The Giant’s Garden project is running in our garden, but it’s not our garden, despite the fact that Arun keeps saying to me in excitement: “Our garden is the giant ’s garden!” It’s not a place, because we don’t live any longer in those places where stories are told with the bear, the squirrel and the otter, and community is strong enough to have collective homes. Instead, the Giant’s Garden is an experimental method that we have begun teaching small people (and big people) about the interaction between imagination and attention. At the start of every session we gather around that old copper cauldron and wiggle our fingers and stamp our feet in order to open a door to a different world. Not a world that isn’t here. Rather a world where magic, children, play and work are invited to exist together. And, hopefully, the space that is-isn’t of the Giant’s Garden will wriggle its own fingers and stamp its own feet and begin to spread across public places and garden spaces of the county.
The Giant’s Garden team consists of me, my husband (a therapist trained in outdoor education) and Arun (an expert in dragons and wonder-magic). Joining us is the fantastic Lucinda Warner, a herbalist and forager who, in the second Giant’s Garden session took us on a quest for hawthorns and taught us how to make hawthorn fruit leather. Next session (which I am very excited about) she is going to teach us how to make himalayan balsam and nettle seed pancakes with rosehip syrup. The project is running under the auspices of HKD Transition, the Hassocks, Hurst, Keymer and Ditchling branch of the Transition Towns movement, which seems appropriate given that the movement is about building stronger communities to respond to climate change, and the Giant’s Garden is about transitioning ourselves into, rather than out of, the world in which we live.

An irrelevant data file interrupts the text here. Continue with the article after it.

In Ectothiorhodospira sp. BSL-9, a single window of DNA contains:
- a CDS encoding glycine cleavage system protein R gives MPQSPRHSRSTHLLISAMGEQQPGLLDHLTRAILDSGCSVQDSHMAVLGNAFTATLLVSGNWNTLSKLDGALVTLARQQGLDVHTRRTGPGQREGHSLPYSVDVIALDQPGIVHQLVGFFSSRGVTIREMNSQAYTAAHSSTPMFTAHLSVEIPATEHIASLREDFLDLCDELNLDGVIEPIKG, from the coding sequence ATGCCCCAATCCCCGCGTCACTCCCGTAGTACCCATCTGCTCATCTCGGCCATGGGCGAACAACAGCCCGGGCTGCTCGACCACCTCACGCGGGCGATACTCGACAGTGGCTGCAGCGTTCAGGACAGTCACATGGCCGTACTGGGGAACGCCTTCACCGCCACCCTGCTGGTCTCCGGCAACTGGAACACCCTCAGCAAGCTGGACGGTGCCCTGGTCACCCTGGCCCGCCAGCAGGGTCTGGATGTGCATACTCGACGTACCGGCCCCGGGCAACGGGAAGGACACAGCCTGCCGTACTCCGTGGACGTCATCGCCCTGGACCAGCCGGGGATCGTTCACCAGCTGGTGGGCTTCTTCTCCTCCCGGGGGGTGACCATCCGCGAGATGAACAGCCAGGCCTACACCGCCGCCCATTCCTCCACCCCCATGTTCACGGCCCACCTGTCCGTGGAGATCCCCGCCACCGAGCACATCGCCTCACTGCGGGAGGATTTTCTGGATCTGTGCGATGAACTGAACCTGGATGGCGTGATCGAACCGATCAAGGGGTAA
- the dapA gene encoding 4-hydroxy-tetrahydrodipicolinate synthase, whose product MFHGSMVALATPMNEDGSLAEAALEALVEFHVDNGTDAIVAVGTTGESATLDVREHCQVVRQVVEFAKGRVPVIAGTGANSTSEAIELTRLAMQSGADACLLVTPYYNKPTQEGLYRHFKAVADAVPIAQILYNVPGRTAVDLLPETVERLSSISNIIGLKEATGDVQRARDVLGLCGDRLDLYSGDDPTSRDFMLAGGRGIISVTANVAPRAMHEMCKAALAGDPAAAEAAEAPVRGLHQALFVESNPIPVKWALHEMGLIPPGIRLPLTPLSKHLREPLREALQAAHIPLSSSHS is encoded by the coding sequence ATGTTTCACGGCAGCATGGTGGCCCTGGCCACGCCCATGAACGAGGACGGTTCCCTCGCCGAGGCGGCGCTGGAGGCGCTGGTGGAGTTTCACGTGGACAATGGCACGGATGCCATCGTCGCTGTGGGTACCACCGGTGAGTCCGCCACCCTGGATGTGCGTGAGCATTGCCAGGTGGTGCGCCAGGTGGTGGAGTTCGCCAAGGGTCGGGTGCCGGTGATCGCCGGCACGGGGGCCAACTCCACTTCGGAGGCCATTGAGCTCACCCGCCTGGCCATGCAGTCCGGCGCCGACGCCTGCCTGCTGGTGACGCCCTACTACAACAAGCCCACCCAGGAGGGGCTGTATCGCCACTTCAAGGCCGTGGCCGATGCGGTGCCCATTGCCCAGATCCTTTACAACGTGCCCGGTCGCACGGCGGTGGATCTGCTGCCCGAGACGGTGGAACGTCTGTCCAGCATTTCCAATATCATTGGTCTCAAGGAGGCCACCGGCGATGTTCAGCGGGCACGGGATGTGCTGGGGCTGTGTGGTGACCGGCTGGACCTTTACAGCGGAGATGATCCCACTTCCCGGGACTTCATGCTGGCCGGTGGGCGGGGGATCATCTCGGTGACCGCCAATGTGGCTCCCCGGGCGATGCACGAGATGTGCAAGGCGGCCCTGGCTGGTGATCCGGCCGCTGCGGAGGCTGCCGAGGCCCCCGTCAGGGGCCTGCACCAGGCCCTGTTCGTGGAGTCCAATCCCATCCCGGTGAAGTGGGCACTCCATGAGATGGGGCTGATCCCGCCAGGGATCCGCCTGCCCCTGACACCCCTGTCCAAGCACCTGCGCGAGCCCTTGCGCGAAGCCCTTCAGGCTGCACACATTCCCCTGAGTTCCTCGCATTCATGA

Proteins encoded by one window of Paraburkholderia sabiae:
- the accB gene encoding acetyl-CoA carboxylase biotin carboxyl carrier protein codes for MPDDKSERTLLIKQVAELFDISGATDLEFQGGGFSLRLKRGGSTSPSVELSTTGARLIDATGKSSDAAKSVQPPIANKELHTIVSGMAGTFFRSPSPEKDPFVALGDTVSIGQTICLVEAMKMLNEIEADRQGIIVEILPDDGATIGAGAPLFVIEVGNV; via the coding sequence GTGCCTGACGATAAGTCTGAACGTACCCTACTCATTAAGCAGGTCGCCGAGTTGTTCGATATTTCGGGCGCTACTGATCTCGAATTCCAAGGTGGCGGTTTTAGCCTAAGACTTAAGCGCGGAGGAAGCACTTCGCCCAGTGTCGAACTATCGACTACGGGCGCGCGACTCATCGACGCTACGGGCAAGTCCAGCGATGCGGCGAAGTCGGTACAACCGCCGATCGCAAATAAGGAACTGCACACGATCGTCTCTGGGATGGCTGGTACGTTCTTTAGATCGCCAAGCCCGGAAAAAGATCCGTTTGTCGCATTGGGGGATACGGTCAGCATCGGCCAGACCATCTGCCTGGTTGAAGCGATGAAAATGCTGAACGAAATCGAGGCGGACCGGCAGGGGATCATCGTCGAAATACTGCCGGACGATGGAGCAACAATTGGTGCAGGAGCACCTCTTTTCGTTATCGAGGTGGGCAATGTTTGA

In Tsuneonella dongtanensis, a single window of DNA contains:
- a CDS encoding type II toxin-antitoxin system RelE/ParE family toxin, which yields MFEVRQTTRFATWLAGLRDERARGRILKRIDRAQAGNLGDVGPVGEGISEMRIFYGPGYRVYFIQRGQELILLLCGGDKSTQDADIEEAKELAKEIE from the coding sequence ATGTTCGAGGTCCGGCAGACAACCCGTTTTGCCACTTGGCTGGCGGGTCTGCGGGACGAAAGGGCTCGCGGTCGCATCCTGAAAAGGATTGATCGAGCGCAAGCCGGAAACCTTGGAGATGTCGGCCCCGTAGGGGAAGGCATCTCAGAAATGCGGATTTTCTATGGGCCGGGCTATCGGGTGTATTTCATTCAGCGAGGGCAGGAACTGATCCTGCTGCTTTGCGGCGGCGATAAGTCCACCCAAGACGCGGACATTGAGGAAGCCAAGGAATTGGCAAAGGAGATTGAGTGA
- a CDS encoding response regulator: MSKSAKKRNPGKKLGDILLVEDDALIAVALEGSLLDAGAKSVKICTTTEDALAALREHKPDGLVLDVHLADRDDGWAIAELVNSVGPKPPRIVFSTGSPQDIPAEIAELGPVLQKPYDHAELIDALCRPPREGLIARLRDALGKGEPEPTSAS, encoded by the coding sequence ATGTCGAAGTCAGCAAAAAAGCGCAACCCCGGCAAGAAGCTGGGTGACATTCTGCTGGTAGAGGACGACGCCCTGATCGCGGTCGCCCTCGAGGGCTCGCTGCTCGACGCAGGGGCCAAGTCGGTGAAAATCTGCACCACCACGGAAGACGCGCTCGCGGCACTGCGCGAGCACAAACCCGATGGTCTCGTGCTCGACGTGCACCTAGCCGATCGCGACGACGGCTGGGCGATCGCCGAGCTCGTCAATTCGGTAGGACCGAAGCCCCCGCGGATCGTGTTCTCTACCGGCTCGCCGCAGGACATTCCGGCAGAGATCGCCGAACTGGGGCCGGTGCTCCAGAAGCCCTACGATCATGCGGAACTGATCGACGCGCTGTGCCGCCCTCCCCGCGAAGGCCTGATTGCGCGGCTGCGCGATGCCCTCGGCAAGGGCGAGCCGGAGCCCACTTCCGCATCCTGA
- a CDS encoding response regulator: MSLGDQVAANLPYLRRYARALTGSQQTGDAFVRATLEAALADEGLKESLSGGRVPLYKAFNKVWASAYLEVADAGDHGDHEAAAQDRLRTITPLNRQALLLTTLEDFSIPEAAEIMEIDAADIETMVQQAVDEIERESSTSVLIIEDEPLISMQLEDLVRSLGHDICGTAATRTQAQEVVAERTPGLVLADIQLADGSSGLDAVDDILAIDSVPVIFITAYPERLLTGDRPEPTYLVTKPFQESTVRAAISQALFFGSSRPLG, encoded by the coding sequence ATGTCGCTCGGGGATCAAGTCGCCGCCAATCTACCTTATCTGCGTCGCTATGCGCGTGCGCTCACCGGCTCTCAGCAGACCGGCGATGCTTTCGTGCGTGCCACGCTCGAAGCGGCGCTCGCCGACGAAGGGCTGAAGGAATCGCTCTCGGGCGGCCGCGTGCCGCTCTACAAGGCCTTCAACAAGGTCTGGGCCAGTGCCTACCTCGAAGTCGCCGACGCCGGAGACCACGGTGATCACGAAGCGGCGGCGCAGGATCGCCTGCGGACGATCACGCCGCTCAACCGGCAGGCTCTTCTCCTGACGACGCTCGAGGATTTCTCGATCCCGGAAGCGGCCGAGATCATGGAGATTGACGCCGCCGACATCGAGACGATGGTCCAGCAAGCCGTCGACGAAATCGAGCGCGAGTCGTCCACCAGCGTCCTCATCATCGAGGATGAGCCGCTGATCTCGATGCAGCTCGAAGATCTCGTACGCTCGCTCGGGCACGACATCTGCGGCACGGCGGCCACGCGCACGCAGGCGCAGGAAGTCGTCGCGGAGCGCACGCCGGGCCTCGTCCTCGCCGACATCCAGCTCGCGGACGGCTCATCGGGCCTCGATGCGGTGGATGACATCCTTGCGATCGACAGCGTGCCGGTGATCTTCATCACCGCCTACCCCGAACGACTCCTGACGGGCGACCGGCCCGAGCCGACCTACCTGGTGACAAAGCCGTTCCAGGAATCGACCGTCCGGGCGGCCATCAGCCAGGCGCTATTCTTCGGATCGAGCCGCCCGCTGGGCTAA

On Saturday morning, when stories had been told, apples picked, and all apple puffs devoured with great satisfaction, I gathered up my tired son, and began a conversation with Lucinda about berries. We were discussing whether the rosehips were ready – earlier than they normally would be – and Arun joined in. “The rose hips are still green,” he said, seriously and excitedly. “They’re growing red but they are some of them still green and growing to be red.” “I agree,” said Lucinda. “I think they probably need a week or two more.” We all wandered off to have an inspection of the rose bush underneath the Scots Pine tree. Something about this encounter made me deeply happy. While Arun is full of words, when he joins conversations he normally does so with two year old non-sequitars about his day, his emotions, or experiences he wants us to recall, “remember when we went on an aeroplane!” when we are in the middle of talking about stew ingredients, for example. I think this was the first time he had joined in a conversation for the conversation. And perhaps it was because he felt as if he had been invited.